The Oldie

Theatre Nicholas Lezard

THE WELKIN Lyttelton Theatre


Quite by chance I heard the author of this play, Lucy Kirkwood, on Radio 4’s Front Row a day or two before I went to see it.

She was telling the presenter and the world that The Welkin – an old word meaning ‘the firmament’, in case you didn’t know – is a play about a jury of women convened in mid-18th-century rural Suffolk in order to ascertain whether or not a convicted murderess is pregnant. The point being that the murderess can’t be hanged if she is, because that would involve taking an innocent life. There’s lots in it about female control, or the lack of it, over their own bodies, because of both natural biological processes, and the patriarchy.

‘I did a lot of research for this on Mumsnet,’ she said, and my eyes rolled so hard in their sockets they creaked.

So I was slightly apprehensi­ve when I went to the Lyttelton and read, before curtain-up, a rousing but rather stern piece by Helena Kennedy QC in the programme. (‘It is not surprising that legal systems the world over fail women’ etc.)

There was also an extract from a 17th-century manual on midwifery, along with an illustrati­on of a serene but peeled-open woman revealing a foetus in her womb.

And when the curtain did go up, we saw, in 12 boxes arrayed in rows on the stage, in harsh, white light, 12 women in 18th-century dress, one to each box or open cubicle, doing menial, womanly tasks: washing linen, mangling linen, pounding milk churns etc, all in motion except for the milkmaid, who had to stand still with the yoke and dangling buckets, because if she took a step, she’d drop 12 feet to the stage in front of her.

Over the PA, we heard the sound of a baby, or babies, crying. Oh dear, I thought, I’m in for a two-and-a-half-hour lecture about the Shameful Way Women Are Treated. This is going to be like The Handmaid’s Tale with a country aggzent.

Well, I was right about the aggzent. With a couple of exceptions, we may as well be in one of the more working-class areas of Ambridge. But while there is something of the lecture on women’s rights hovering over it all, and quite right too, it is much, much better than any old lecture.

There’s a sort of throat-clearing opening scene between a minor official, Mr Coombes (Philip Mcginley), and a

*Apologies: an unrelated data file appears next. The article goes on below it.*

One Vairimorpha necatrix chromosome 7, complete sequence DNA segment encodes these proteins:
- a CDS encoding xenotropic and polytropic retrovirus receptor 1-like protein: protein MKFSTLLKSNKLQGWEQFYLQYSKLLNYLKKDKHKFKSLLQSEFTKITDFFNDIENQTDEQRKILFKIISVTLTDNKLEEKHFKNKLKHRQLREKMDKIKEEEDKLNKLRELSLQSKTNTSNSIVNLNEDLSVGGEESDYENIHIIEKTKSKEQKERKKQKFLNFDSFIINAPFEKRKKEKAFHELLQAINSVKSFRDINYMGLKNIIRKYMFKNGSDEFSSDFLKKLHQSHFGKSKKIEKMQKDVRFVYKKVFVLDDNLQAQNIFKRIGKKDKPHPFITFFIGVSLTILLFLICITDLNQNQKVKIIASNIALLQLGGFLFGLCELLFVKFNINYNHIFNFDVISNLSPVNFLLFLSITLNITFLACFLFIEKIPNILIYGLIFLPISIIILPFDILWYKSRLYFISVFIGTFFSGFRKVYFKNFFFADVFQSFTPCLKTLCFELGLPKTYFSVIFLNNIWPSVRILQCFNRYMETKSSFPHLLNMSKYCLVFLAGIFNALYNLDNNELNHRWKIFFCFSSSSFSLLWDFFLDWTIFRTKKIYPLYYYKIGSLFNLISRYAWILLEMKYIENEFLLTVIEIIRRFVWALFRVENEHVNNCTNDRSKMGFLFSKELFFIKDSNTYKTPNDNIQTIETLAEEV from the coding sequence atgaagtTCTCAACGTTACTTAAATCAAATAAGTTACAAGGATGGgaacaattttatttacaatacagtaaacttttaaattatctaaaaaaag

kind of chief midwife – and the moral centre of the play – Elizabeth (Maxine Peake). I don’t remember much of this because I was fixated by the drops of milk splashing out occasional­ly from the churn she was … churning.

Then all 12 women stand in a row while an off-stage male voice instructs them to stand forward and, after a brief account of their situation, kiss the (impressive­ly large) Bible held out to them by Mr Coombes. Each woman steps forward to give a little speech. They are chosen because they are all, or have been, mothers. The idea is that they can tell when a woman is pregnant when she’s not visibly so; men can’t.

And this is when the play comes alive, and you know you are in for a good time after all, for, marvellous­ly, there is humour in it. And not the thin, stretched jokes you get in the theatre too often, but good, throaty belly laughs. (One is made to think a lot about bellies, swollen or not.) There are jokes about the menopause, the withdrawal method – you name it – throughout.

‘My son weighed 12 pounds when he was born,’ says one Emma Jenkins (Cecilia Noble), ‘but we get on very well now.’ That got a big laugh, especially as Noble’s delivery suggested it had taken her a long time to forgive her son, and he wasn’t really out of the woods yet. A lot of the jokes are like this – spirited railings against the female lot – and I mean this in a highly compliment­ary way. I was laughing as much as anyone else.

It’s not a comedy, though. Yet all good art has to contain at least the possibilit­y of laughter, I think. There’s a moment

when the accused, Sally Poppy (Ria Zmitrowicz; an excellent exercise in wilful bolshiness), manacled, tries to pee in a bucket while around her the jury are sitting in a circle, praying, while Coombes, forbidden to watch or even speak, is facing the door (Mcginley is excellent even when he can’t talk). It’s both appalling and hilarious.

It’s a bit long, but the cast and direction are all so unobtrusiv­ely good that you don’t mind. It’s not easy, I imagine, getting 12 almost identicall­y dressed women on stage to have clearly defined characters, but they do. If we recall 12 Angry Men it’s deliberate, and part of the serious fun.

 ??  ?? The midwife’s tale: Elizabeth (Maxine Peake), moral centre of
The Welkin
The midwife’s tale: Elizabeth (Maxine Peake), moral centre of The Welkin

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